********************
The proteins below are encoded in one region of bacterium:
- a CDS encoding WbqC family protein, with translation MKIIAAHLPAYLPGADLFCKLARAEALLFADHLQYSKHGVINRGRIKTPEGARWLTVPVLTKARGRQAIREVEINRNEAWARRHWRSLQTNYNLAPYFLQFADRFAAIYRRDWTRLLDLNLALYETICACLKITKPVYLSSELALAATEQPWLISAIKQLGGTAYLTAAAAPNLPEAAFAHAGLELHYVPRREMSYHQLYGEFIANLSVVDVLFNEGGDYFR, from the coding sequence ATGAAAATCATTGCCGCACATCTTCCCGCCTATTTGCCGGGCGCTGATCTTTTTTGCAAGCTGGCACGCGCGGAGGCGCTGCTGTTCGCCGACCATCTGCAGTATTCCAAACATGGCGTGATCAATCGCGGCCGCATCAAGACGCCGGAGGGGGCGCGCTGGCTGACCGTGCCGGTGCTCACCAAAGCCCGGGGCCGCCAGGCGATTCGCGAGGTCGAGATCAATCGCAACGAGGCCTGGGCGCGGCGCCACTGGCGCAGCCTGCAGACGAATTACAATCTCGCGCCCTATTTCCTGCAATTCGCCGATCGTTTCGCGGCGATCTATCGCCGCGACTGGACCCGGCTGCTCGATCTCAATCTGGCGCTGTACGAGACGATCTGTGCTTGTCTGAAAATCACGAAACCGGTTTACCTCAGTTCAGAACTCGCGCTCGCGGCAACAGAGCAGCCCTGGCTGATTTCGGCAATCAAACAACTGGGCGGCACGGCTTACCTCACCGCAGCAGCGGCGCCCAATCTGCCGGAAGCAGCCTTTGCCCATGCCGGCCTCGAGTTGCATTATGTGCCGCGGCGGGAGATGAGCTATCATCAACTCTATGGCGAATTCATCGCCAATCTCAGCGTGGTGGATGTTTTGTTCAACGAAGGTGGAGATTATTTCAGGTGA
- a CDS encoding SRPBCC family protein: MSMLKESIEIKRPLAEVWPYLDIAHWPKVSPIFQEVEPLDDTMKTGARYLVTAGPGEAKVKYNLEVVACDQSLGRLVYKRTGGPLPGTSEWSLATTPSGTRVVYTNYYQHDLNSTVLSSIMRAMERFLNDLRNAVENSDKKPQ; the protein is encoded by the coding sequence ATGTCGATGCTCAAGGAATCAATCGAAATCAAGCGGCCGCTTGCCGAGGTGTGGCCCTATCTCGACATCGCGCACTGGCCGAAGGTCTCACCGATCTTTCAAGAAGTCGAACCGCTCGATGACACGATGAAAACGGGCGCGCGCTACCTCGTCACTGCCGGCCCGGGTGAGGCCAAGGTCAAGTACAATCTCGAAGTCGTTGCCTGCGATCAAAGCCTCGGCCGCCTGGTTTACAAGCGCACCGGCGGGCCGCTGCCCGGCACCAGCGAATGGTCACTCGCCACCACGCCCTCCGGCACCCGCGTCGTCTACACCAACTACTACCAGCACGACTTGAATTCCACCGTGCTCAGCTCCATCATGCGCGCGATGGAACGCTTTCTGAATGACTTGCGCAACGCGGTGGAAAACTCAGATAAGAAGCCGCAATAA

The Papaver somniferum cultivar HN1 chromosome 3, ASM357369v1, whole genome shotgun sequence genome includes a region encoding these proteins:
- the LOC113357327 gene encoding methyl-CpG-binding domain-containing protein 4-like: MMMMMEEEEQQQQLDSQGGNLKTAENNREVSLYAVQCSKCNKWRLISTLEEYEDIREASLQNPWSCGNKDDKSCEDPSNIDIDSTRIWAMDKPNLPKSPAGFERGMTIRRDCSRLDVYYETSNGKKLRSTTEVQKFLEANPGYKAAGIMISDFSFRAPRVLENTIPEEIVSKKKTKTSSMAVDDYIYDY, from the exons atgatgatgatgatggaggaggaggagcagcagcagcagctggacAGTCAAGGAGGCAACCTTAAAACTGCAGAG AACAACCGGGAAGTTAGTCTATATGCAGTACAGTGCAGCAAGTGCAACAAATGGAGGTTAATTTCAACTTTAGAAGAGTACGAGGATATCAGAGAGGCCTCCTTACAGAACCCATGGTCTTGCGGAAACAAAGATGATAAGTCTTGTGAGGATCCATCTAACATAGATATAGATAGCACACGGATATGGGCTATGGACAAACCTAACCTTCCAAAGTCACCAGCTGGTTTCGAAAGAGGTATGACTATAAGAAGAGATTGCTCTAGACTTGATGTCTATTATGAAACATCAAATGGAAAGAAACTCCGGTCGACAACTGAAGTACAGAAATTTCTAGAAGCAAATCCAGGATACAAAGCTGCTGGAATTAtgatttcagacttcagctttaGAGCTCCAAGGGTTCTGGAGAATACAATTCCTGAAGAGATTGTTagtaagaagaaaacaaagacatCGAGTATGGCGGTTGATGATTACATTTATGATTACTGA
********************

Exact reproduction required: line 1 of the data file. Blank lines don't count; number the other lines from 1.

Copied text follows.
The proteins below are encoded in one region of bacterium: